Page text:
Nobody saw it coming. When Rudy Gay went to Sacramento in the middle of last season he transformed for a high-volume scorer to a highly efficiency player overnight. Maybe it’s coach Mike Malone’s system, maybe it’s the players around him, maybe it’s Gay trying to prove all his critics wrong. Whatever happened he went from a well below average true shooting percentage of 46.8 percent in Toronto to 56.7 percent with the Kings. His PER jumped from 14.7 to 19.6.
Now the Kings are putting on the full court press to get Gay to stay.
Gay can opt out of the final year of his contract, worth $19.3 million, to test the open market. Whether it is opting in or re-signing in Sacramento, the Kings want to keep him. Star player DeMarcus Cousins is part of that effort, reports Jason Jones of the Sacramento Bee.
Cousins is trying to become the leader on this team, that is exactly how you do it.
Of course, what really matters is what Gay wants. Entering the prime of his career is he willing to sacrifice money to contend? Does a guy raised on the East Coast want to go back there? Or does basketball fit matter, in which case you have to like the Kings’ chances?
Gay could opt in, take the massive payday for one more year and put off the decision until 2015. Then, if he decides to bolt Sacramento, he can see if he can figure out a way to team up with other stars in a potentially deep free agent class. He’d probably like the security of a longer-term deal now (even at less per year) but this is an option.
Gay has had one efficient half a season in his career. You can get GMs, particularly stats-inclined GMs, are going to be leery that’s a long-term trend. He has value on the market, but it may not be what he thinks it is.
With so much focus in recent weeks being on NBA players speaking out on social issues, it’s worth remembering that Kareem Abdul-Jabbar has been one of the most vocal athletes in America on these things for decades. The Hall of Fame and all-time leading scorer in NBA history addressed the Democratic National Convention on Thursday evening, urging voters to vote for Hillary Clinton in November, and opened his remarks by introducing himself as Michael Jordan, because “Donald Trump couldn’t tell the difference.”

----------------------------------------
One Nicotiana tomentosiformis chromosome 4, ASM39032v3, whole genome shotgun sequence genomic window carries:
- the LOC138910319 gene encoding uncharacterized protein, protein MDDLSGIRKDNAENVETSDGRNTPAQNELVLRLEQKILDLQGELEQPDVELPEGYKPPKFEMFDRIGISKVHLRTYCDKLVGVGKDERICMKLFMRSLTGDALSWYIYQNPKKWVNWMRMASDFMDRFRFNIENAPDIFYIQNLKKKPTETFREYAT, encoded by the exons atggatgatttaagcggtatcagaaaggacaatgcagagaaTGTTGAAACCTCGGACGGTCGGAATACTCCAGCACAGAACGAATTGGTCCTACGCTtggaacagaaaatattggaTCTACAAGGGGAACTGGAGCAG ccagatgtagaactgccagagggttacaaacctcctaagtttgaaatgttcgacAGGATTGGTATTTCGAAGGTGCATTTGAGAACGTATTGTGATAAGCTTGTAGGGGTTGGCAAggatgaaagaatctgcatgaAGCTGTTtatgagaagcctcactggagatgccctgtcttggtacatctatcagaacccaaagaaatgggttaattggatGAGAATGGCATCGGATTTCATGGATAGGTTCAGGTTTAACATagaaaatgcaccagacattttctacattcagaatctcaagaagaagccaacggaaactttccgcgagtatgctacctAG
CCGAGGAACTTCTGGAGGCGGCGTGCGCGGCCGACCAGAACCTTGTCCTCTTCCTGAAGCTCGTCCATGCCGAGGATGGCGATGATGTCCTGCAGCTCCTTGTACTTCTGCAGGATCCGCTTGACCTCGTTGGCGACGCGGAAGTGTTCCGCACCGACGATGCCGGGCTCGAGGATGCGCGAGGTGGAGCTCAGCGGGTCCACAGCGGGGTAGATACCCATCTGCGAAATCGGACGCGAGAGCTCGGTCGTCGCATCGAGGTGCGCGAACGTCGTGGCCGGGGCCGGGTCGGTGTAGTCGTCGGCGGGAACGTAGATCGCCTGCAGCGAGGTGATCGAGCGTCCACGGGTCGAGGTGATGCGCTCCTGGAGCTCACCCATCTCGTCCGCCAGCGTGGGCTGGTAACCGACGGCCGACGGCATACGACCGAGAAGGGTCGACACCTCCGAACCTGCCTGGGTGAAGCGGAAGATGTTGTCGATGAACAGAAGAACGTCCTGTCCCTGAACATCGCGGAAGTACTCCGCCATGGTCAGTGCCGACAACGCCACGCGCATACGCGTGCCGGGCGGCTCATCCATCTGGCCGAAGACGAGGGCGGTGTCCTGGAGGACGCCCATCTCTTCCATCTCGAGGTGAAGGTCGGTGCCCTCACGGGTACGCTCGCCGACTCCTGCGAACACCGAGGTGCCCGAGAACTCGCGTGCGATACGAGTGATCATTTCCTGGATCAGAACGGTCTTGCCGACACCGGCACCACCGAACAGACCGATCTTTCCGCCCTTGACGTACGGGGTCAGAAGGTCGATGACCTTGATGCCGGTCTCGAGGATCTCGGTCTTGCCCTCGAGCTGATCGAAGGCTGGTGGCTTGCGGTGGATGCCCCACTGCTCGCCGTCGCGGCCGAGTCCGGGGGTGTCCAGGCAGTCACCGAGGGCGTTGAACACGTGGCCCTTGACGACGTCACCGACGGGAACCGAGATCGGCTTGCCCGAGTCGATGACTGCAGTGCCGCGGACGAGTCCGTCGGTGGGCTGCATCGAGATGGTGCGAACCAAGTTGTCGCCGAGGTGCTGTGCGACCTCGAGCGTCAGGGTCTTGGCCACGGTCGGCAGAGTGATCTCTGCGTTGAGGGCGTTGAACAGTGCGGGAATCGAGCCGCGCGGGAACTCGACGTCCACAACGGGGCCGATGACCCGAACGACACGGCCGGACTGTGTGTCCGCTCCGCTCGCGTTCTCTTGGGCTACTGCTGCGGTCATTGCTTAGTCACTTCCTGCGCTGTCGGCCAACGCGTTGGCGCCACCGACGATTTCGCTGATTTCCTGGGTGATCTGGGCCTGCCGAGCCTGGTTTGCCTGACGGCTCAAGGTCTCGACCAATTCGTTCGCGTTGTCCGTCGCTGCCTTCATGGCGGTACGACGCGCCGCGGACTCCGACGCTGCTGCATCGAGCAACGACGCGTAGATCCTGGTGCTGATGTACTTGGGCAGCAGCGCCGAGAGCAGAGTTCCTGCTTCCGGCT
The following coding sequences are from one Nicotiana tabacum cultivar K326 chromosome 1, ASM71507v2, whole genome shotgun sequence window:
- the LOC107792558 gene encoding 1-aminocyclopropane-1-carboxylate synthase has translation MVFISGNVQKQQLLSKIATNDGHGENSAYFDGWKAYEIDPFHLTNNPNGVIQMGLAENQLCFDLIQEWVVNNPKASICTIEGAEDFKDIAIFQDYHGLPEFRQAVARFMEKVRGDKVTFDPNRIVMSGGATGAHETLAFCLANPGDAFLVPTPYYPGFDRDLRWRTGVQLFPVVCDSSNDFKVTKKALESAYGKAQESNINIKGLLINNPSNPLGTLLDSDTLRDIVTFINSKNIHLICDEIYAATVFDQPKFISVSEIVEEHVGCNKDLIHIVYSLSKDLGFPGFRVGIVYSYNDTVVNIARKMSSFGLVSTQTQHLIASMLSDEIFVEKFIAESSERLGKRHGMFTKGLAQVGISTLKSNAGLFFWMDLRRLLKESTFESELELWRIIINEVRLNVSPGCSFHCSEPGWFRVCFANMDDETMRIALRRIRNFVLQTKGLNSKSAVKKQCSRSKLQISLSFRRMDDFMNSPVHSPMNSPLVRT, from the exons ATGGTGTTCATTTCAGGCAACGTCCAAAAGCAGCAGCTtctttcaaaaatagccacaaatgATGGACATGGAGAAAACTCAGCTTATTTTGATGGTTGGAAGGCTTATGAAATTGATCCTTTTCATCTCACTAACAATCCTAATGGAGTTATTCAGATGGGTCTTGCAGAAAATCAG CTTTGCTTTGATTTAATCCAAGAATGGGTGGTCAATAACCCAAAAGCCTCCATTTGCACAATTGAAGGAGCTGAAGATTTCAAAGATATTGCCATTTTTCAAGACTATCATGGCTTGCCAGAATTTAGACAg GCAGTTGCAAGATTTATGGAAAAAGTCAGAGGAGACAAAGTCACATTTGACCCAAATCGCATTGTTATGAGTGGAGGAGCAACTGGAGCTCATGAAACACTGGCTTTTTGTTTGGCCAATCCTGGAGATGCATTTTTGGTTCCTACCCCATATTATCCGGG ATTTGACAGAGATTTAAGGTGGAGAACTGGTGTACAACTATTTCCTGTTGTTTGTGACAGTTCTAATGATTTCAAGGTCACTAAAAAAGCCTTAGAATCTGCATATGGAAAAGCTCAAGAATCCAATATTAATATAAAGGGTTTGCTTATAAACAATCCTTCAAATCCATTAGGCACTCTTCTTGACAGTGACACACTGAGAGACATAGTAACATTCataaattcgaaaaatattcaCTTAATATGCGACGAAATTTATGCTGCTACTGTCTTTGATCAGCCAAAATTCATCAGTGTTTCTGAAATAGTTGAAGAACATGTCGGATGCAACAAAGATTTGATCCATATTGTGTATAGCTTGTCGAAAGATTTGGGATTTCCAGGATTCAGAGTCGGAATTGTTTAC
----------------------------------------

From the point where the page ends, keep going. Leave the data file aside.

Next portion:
You can watch the video of his speech below:
In the weeks since Kevin Durant announced he was signing with the Golden State Warriors, we have yet to hear Russell Westbrook speak on his former teammate’s decision. This week, ESPN.com’s Royce Young indicated in a podcast interview that Durant was telling Westbrook and others in the days leading up to his decision that he was coming back to Oklahoma City. He later walked back his report, saying he misspoke. On Thursday, Durant himself told The Vertical‘s Shams Charania that he never said any such thing, or misled Westbrook or anyone else about his intentions.
“It’s false,” Durant told The Vertical on Thursday. “I didn’t say that – words about me telling Russell or Nick that I would stay or leave never came out of my mouth. We met as teammates, but no promises came out of it. In this day and age, I can’t control anything people claim out there. Someone can go out and say something random right now, and people will believe it.
“I never told Russell or Nick [Collison], ‘All right, guys, I’m coming back to the Thunder’ – and then a week later, I decide not to. Never happened. I don’t operate like that. I heard people say that story, but it’s not the truth.”
So that settles that.
CHICAGO (AP) The Chicago Bulls have signed guard Spencer Dinwiddie.
The Bulls acquired Dinwiddie in a trade with Detroit last month and waived him three weeks ago. He spent two years with the Pistons and appeared in 12 games last season, averaging 4.8 points and 13.3 minutes.
The Bulls announced the move Thursday.